The objective of this project is to investigate how changing social contexts, from macro-societal to micro-interpersonal, affect social integration, weIl-being and intergenerational solidarity across different European nations. Debates on ageing societies predominantly focus on the circumstances of the old. Our approach builds fiom three key premises. First, ageing affects all age groups: the young, the middle-aged, and the old. Second, there are critical interdependencies between family generations
and between men and women. Third, we must recognize and distinguish analytical levels: the individual, dyad (parent-child, partners), family, region, historical generation,and country.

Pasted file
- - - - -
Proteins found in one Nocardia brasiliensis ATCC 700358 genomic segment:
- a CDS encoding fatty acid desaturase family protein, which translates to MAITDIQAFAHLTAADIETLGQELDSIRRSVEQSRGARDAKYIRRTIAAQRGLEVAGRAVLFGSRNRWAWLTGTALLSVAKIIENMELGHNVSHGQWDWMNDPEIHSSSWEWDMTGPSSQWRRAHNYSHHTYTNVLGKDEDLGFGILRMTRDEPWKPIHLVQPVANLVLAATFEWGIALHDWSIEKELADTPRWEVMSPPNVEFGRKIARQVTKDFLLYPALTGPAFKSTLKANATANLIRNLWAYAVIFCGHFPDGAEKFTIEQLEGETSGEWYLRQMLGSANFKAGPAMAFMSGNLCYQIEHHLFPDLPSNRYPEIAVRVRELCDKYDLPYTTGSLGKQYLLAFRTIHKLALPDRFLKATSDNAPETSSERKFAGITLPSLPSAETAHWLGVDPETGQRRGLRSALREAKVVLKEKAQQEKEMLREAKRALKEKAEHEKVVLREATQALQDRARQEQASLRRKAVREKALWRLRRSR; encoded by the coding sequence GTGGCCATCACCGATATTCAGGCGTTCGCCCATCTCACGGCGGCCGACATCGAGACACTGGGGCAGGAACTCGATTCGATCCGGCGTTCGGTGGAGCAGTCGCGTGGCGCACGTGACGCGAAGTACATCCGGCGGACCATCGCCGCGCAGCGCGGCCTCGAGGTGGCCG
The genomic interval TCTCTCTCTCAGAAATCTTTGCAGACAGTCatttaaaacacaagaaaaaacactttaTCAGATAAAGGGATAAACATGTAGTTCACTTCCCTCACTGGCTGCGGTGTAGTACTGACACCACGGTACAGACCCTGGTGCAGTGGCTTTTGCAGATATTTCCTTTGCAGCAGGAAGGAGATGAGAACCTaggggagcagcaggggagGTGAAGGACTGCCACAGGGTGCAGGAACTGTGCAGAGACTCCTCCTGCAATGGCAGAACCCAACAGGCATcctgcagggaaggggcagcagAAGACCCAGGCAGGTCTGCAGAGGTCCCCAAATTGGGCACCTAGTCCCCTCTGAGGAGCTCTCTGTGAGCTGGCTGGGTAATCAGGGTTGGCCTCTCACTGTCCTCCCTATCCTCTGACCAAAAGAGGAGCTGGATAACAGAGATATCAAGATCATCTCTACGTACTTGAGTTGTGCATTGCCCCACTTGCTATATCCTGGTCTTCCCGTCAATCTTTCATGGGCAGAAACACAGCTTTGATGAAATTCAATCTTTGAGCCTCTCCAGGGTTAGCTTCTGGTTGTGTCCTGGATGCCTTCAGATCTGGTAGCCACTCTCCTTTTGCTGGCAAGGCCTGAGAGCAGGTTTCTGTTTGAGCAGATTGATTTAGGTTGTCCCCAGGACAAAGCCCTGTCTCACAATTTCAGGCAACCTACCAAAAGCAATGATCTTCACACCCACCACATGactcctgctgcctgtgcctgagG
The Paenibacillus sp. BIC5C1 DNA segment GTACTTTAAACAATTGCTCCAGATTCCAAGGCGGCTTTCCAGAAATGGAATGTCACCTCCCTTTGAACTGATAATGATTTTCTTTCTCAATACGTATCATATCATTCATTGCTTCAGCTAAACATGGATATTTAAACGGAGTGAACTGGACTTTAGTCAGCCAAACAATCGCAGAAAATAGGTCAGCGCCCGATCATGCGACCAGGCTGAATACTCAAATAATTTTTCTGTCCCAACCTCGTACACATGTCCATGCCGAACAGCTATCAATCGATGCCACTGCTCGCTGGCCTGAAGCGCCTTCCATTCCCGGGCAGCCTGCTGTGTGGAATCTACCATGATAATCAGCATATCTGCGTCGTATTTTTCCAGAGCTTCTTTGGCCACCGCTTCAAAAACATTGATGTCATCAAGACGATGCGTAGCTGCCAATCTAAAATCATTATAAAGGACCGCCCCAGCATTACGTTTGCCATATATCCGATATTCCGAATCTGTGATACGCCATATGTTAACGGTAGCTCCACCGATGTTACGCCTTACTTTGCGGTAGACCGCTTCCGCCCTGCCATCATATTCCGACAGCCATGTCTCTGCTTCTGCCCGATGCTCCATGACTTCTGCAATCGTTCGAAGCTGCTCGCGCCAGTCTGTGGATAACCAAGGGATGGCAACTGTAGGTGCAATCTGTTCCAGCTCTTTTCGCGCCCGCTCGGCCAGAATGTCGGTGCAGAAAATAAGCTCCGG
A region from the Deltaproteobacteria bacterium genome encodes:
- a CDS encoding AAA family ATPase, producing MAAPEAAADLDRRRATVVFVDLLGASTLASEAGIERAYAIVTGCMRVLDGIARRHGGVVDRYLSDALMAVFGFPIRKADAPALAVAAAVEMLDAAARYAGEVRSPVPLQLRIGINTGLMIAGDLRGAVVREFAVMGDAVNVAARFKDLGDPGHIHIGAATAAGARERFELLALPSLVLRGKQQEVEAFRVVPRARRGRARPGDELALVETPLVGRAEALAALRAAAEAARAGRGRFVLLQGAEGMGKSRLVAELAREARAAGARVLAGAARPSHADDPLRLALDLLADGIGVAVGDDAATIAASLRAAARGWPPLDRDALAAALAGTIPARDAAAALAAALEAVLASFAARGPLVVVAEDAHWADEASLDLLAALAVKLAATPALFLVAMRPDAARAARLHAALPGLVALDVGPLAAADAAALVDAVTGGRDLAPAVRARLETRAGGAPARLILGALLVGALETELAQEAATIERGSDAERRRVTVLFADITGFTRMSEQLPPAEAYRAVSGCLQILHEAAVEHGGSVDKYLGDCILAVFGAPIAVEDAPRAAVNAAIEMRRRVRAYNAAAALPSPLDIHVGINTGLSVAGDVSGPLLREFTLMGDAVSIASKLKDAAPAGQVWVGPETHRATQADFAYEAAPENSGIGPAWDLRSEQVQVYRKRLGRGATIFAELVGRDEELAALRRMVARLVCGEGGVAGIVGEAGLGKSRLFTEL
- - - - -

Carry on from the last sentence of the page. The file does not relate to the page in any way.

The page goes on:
Building from these premises, we examine: (a) multiple linkages in families (e.g. transfers up and down family lineages, interdependencies between older and younger family members); (b) multiple linkages across time (measures at different points in time, at different points in the individual and family life course); (c) multiple linkages between, on the one hand, national and regional contexts (e.g. policy regimes, economie circumstances, normative climate, religiosity), and, on the other hand, individual behaviour, weIl-being and values. Throughout theproject we will test, develop, and use methodological strategies that enable sound poliey making. By identifying intergenerational care regimes (that is, combinations of child care provisions and provisions for the frail old) and their shortcomings, we willcontribute to the substantive understanding of the risks of becoming socially isolated and/or lacking necessary supports.